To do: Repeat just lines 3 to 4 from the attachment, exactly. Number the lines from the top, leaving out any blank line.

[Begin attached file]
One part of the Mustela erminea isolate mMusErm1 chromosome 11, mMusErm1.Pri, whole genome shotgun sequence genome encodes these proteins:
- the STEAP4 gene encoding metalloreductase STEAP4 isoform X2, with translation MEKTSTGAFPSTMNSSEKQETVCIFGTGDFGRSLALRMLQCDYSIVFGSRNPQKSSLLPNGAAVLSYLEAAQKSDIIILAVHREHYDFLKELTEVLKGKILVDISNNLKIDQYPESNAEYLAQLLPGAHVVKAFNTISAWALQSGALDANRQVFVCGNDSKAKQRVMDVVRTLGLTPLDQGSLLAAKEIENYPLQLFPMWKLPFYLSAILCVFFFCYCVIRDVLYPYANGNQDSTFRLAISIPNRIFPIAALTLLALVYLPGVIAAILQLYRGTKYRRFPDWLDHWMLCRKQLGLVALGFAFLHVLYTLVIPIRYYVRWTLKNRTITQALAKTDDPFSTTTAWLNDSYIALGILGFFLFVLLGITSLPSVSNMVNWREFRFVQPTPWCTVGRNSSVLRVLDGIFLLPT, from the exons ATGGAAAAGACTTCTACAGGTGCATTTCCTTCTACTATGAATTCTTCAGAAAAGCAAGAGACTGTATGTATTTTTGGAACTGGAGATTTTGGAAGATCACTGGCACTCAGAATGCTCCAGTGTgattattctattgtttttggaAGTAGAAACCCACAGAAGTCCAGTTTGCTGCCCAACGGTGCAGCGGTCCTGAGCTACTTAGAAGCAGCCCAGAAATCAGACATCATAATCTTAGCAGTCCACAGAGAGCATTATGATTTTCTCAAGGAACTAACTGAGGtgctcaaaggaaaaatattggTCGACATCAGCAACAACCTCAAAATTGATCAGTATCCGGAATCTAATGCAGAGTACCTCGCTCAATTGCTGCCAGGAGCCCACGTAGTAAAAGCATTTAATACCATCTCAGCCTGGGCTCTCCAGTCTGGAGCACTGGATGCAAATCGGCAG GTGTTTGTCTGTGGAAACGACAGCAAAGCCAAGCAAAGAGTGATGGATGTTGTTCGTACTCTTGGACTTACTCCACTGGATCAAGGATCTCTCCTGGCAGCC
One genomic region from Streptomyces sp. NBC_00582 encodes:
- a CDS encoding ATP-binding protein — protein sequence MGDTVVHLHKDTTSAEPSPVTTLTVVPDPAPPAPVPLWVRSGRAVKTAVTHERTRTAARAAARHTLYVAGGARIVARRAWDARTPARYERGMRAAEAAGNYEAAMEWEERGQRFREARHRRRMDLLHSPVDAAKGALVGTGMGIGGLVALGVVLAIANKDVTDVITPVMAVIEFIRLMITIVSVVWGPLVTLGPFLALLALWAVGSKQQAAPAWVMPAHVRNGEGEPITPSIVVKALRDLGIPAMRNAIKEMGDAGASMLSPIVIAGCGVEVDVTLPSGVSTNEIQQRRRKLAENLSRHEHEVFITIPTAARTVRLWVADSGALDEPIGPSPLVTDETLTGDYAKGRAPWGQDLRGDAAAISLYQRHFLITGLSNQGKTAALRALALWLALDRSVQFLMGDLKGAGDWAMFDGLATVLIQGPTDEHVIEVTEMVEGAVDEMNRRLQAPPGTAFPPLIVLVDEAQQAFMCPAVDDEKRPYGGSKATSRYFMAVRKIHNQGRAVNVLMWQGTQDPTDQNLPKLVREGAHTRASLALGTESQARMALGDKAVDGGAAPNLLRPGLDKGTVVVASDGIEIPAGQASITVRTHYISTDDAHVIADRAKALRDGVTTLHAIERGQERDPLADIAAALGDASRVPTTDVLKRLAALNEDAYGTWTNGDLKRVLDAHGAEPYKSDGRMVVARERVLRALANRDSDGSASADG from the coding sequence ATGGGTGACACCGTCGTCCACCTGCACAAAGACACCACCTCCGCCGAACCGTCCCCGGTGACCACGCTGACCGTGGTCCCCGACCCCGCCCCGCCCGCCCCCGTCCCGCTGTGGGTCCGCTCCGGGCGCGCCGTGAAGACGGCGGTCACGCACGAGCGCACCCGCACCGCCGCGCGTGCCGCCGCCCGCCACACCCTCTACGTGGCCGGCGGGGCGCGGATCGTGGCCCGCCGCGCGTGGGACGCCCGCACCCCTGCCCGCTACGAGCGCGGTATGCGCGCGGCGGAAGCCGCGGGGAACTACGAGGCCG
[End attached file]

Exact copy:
One genomic region from Streptomyces sp. NBC_00582 encodes:
- a CDS encoding ATP-binding protein — protein sequence MGDTVVHLHKDTTSAEPSPVTTLTVVPDPAPPAPVPLWVRSGRAVKTAVTHERTRTAARAAARHTLYVAGGARIVARRAWDARTPARYERGMRAAEAAGNYEAAMEWEERGQRFREARHRRRMDLLHSPVDAAKGALVGTGMGIGGLVALGVVLAIANKDVTDVITPVMAVIEFIRLMITIVSVVWGPLVTLGPFLALLALWAVGSKQQAAPAWVMPAHVRNGEGEPITPSIVVKALRDLGIPAMRNAIKEMGDAGASMLSPIVIAGCGVEVDVTLPSGVSTNEIQQRRRKLAENLSRHEHEVFITIPTAARTVRLWVADSGALDEPIGPSPLVTDETLTGDYAKGRAPWGQDLRGDAAAISLYQRHFLITGLSNQGKTAALRALALWLALDRSVQFLMGDLKGAGDWAMFDGLATVLIQGPTDEHVIEVTEMVEGAVDEMNRRLQAPPGTAFPPLIVLVDEAQQAFMCPAVDDEKRPYGGSKATSRYFMAVRKIHNQGRAVNVLMWQGTQDPTDQNLPKLVREGAHTRASLALGTESQARMALGDKAVDGGAAPNLLRPGLDKGTVVVASDGIEIPAGQASITVRTHYISTDDAHVIADRAKALRDGVTTLHAIERGQERDPLADIAAALGDASRVPTTDVLKRLAALNEDAYGTWTNGDLKRVLDAHGAEPYKSDGRMVVARERVLRALANRDSDGSASADG from the coding sequence ATGGGTGACACCGTCGTCCACCTGCACAAAGACACCACCTCCGCCGAACCGTCCCCGGTGACCACGCTGACCGTGGTCCCCGACCCCGCCCCGCCCGCCCCCGTCCCGCTGTGGGTCCGCTCCGGGCGCGCCGTGAAGACGGCGGTCACGCACGAGCGCACCCGCACCGCCGCGCGTGCCGCCGCCCGCCACACCCTCTACGTGGCCGGCGGGGCGCGGATCGTGGCCCGCCGCGCGTGGGACGCCCGCACCCCTGCCCGCTACGAGCGCGGTATGCGCGCGGCGGAAGCCGCGGGGAACTACGAGGCCG